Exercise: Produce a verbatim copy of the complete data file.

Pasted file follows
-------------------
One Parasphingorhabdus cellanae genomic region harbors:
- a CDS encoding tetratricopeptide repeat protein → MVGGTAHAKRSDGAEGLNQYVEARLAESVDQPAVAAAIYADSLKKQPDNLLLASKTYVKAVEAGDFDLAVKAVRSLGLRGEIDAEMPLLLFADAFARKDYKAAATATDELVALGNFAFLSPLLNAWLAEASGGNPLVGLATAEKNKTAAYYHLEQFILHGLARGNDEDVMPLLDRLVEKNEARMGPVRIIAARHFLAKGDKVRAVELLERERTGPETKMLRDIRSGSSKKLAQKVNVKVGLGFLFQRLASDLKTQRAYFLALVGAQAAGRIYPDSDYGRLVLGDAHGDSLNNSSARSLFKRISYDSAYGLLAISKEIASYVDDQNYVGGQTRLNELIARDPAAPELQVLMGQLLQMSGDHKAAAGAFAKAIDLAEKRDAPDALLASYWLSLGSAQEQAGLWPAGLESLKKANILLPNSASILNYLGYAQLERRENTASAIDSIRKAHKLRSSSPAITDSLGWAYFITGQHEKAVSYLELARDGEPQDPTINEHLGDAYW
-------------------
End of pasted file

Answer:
One Parasphingorhabdus cellanae genomic region harbors:
- a CDS encoding tetratricopeptide repeat protein → MVGGTAHAKRSDGAEGLNQYVEARLAESVDQPAVAAAIYADSLKKQPDNLLLASKTYVKAVEAGDFDLAVKAVRSLGLRGEIDAEMPLLLFADAFARKDYKAAATATDELVALGNFAFLSPLLNAWLAEASGGNPLVGLATAEKNKTAAYYHLEQFILHGLARGNDEDVMPLLDRLVEKNEARMGPVRIIAARHFLAKGDKVRAVELLERERTGPETKMLRDIRSGSSKKLAQKVNVKVGLGFLFQRLASDLKTQRAYFLALVGAQAAGRIYPDSDYGRLVLGDAHGDSLNNSSARSLFKRISYDSAYGLLAISKEIASYVDDQNYVGGQTRLNELIARDPAAPELQVLMGQLLQMSGDHKAAAGAFAKAIDLAEKRDAPDALLASYWLSLGSAQEQAGLWPAGLESLKKANILLPNSASILNYLGYAQLERRENTASAIDSIRKAHKLRSSSPAITDSLGWAYFITGQHEKAVSYLELARDGEPQDPTINEHLGDAYW